Research Article

Related GMR Articles

06/02/2009
Hygienic behavior; Plebeia remota; Stingless bees

We investigated hygienic behavior in 10 colonies of Plebeia remota, using the pin-killed method. After 24 h the bees had removed a mean of 69.6% of the dead brood. After 48 h, the bees had removed a mean of 96.4% of the dead brood. No significant correlation was found between the size of the brood comb and the number of dead pupae removed, and there was no apparent effect of the ... more

P. Nunes-Silva; V.L. Imperatriz-Fonseca; L.S. Gonçalves
04/15/2003
Cuticular hydrocarbons; Dufour’s gland; Kin recognition; Melipona bicolor; Pheromone; Stingless bee

In social insects, cuticular hydrocarbons are involved in species, kin, caste and nestmate recognition. Gas chromatography and mass spectrometry were used to compare the cuticular hydrocarbon composition of workers, males and queens of Melipona bicolor. The cuticular hydrocarbon composition of this species was found to consist mainly of C23, C25:1, C25, C27:1, C27, C29:1 and C29 ... more

F.C. Abdalla; G.R. Jones; E.D. Morgan; C. da Cruz-Landim
06/09/2009
male production; Plebeia remota; queen production; Stingless bees; worker production

Queen, male and worker production was studied during one year in three Plebeia remota colonies from Atlantic Rainforest in Cunha, São Paulo State, and two from a subtropical Araucaria forest in Prudentópolis, Paraná State. All the colonies were kept in São Paulo city during our study. Plebeia remota has reproductive diapause during autumn and winter, which makes its biology ... more

D.A. Alves; V.L. Imperatriz-Fonseca; P.S. Santos-Filho
05/26/2009
pollen analysis; pollen exploitation; sampling methods; Stingless bees

Pollen counts from samples taken from storage pots throughout one year (from October to September) were adjusted by Tasei’s volumetric correction coefficient for the determination of pollen sources exploited by two colonies of Nannotrigona testaceicornis in São Paulo, Brazil. The results obtained by this sampling technique for seven months (December to June) were compared with those ... more

K.S. Malagodi-Braga; A.M.P. Kleinert
05/26/2009
chemical communication; hydrocarbons; Schwarziana quadripunctata; social insect; Stingless bees

Chemical communication is of fundamental importance to maintain the integration of insect colonies. In honey bees, cuticular lipids differ in their composition between queens, workers and drones. Little is known, however, about cuticular hydrocarbons in stingless bees. We investigated chemical differences in cuticular hydrocarbons between different colonies, castes and individuals of different ... more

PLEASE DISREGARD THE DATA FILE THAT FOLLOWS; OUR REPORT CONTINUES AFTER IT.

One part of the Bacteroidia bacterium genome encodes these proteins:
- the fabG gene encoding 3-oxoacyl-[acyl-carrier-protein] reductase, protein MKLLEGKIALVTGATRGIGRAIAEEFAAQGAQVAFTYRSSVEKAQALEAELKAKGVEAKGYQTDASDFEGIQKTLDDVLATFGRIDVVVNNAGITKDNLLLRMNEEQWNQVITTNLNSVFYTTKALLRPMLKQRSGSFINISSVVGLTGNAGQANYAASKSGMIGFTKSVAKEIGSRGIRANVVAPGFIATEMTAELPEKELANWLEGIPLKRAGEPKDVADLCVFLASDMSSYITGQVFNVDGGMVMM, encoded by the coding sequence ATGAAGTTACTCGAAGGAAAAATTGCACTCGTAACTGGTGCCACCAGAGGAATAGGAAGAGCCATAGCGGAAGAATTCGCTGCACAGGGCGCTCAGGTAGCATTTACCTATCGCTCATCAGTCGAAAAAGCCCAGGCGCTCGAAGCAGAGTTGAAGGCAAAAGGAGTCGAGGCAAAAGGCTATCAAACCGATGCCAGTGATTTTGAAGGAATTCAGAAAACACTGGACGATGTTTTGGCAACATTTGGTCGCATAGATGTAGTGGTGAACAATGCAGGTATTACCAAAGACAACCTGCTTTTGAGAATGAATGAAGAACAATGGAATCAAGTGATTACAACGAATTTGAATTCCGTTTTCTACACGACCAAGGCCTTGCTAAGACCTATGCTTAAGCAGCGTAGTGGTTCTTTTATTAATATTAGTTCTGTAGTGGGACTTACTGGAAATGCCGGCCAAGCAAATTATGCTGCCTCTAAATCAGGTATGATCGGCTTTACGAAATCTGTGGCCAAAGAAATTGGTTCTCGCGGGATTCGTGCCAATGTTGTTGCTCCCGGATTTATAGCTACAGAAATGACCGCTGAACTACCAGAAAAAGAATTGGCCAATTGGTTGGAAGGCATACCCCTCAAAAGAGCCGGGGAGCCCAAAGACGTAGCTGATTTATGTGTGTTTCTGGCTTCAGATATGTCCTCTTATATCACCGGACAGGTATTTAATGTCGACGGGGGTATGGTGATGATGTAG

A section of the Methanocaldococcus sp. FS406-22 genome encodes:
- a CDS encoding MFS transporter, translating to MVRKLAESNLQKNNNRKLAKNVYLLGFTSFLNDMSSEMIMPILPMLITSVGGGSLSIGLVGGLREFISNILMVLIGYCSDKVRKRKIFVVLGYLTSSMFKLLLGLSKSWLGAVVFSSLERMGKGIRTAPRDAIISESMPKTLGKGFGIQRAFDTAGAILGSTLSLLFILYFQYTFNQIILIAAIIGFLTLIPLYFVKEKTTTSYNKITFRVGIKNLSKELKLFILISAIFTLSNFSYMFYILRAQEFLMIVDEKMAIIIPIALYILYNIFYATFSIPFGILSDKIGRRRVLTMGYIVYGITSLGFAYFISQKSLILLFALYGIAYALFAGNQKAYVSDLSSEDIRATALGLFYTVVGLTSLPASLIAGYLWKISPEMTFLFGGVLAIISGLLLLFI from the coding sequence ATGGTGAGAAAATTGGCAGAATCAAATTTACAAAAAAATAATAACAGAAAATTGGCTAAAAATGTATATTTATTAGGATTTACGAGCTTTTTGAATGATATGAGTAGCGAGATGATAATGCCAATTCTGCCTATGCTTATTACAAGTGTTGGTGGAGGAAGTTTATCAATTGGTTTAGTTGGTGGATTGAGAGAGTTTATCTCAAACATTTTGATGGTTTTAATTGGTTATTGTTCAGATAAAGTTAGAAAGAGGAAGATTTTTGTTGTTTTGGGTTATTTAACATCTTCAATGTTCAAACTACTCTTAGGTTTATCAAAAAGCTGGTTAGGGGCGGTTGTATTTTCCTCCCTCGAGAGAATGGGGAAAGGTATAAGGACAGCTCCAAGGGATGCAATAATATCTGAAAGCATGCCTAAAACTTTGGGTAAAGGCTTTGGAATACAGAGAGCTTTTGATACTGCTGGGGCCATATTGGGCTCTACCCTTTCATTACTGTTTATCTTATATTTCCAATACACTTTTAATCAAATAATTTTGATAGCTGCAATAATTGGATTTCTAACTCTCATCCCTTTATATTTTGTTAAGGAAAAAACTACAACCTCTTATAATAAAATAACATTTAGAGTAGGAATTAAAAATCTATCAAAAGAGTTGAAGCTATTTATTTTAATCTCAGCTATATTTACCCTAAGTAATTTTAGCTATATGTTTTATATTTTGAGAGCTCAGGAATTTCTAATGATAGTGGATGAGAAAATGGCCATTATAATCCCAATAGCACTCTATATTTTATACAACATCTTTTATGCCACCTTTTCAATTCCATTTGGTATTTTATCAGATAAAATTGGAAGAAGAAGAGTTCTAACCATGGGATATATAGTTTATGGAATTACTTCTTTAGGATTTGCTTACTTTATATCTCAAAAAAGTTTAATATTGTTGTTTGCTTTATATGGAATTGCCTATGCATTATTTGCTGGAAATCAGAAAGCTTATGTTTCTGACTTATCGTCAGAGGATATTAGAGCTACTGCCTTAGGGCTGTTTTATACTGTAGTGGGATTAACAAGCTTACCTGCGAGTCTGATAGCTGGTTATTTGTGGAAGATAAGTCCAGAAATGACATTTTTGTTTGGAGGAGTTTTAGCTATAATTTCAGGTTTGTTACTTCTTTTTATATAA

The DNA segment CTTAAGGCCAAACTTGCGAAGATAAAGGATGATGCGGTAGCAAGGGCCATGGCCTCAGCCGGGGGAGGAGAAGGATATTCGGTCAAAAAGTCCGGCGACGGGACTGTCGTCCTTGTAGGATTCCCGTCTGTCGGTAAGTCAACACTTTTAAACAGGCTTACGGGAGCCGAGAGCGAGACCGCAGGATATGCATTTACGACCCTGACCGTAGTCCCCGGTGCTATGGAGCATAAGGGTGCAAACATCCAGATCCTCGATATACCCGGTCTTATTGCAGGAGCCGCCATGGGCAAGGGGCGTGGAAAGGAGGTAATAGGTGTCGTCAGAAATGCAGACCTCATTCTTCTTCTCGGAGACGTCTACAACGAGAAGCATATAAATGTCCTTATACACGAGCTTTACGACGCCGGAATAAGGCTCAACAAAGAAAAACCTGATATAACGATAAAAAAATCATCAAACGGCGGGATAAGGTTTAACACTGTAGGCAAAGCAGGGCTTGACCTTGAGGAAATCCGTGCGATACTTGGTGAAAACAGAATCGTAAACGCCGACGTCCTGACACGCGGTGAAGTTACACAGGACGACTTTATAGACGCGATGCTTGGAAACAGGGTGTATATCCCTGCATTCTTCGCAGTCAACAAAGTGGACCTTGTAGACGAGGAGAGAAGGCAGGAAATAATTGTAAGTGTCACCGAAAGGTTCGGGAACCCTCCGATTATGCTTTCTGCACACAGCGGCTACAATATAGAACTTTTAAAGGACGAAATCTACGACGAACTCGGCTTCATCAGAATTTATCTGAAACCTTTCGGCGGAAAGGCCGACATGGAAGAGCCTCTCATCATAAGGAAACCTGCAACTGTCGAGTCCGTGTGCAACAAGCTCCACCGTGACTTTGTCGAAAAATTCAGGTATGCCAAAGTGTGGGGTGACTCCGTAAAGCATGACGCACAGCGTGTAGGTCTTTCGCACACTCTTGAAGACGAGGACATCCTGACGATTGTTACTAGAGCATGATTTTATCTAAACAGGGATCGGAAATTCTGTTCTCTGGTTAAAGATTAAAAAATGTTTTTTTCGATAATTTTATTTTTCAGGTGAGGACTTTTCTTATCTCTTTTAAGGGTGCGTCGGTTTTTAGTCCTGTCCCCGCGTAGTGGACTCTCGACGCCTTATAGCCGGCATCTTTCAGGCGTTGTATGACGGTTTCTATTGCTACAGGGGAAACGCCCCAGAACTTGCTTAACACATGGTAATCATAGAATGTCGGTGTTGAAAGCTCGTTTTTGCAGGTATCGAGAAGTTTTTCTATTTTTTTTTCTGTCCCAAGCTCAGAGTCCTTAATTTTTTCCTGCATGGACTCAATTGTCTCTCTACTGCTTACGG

T.M. Nunes; I.C.C. Turatti; S. Mateus; F.S. Nascimento; N.P. Lopes; R. Zucchi
06/30/2009
Molecular markers; Single sequence repeats; Stingless bees

Many factors have contributed to reductions in wild populations of stingless bees, such as: deforestation, displacement and destruction of nests by honey gatherers, as well as use of insecticides and other agrochemicals. All of these can potentially affect the populational structure of native species. We analyzed genetic variability and populational structure of Melipona scutellaris, ... more

G.A. Carvalho-Zilse; M.F.F. Costa-Pinto; C.G. Nunes-Silva; W.E. Kerr
05/12/2009
Behavior; Communication; Mixed colony; Nestmate recognition; Stingless bees

We describe a case of a spontaneously established mixed colony of two species of stingless bees. The host colony of Scaptotrigona depilis, an aggressive bee that forms large colonies, was invaded by workers of Nannotrigona testaceicornis, a smaller bee that forms small colonies. The host colony and the invading species colony were maintained in next boxes about 1.5 m apart. ... more

C. Menezes; M. Hrncir; W.E. Kerr
05/12/2009
greenhouse; pollination; Stingless bees; strawberry

We investigated the success of two stingless bee species in pollinating strawberries in greenhouses. Three greenhouses and one open field area were used; one greenhouse had only strawberry plants (control), another (G1) had three colonies of Scaptotrigona aff. depilis and another (G2) had three colonies of Nannotrigona testaceicornis. In the open field area, the ... more

A.C. Roselino; S.B. Santos; M. Hrncir; L.R. Bego
05/19/2009
Hygienic behavior; Melipona beecheii; Meliponini; Scaptotrigona pectoralis; Stingless bees

Hygienic behavior, a trait that may confer resistance to brood diseases in the honey bee Apis mellifera, was studied in two species of stingless bees in Mexico. Eight colonies each of Melipona beecheii and Scaptotrigona pectoralis were tested for hygienic behavior, the removal of dead or diseased brood, by freeze killing a comb of sealed cells containing pupae. Both ... more

L.M. Medina; A.G. Hart; F.L.W. Ratnieks
05/18/2010
AFLP; Population differentiation; Species-specific marker; SSCP; Stingless bees; Trigona collina

A molecular maker for authenticating species origin of the stingless bee (Trigona collina) was developed. Initially, amplified fragment length polymorphism analysis was made of 11 stingless bee species using 64 primer combinations. A 316-bp band found only in T. collina was cloned and sequenced. A primer pair (CUTc1-F/R) was designed and tested for species-specificity in ... more

M. Theeraapisakkun; S. Klinbunga; S. Sittipraneed

Pages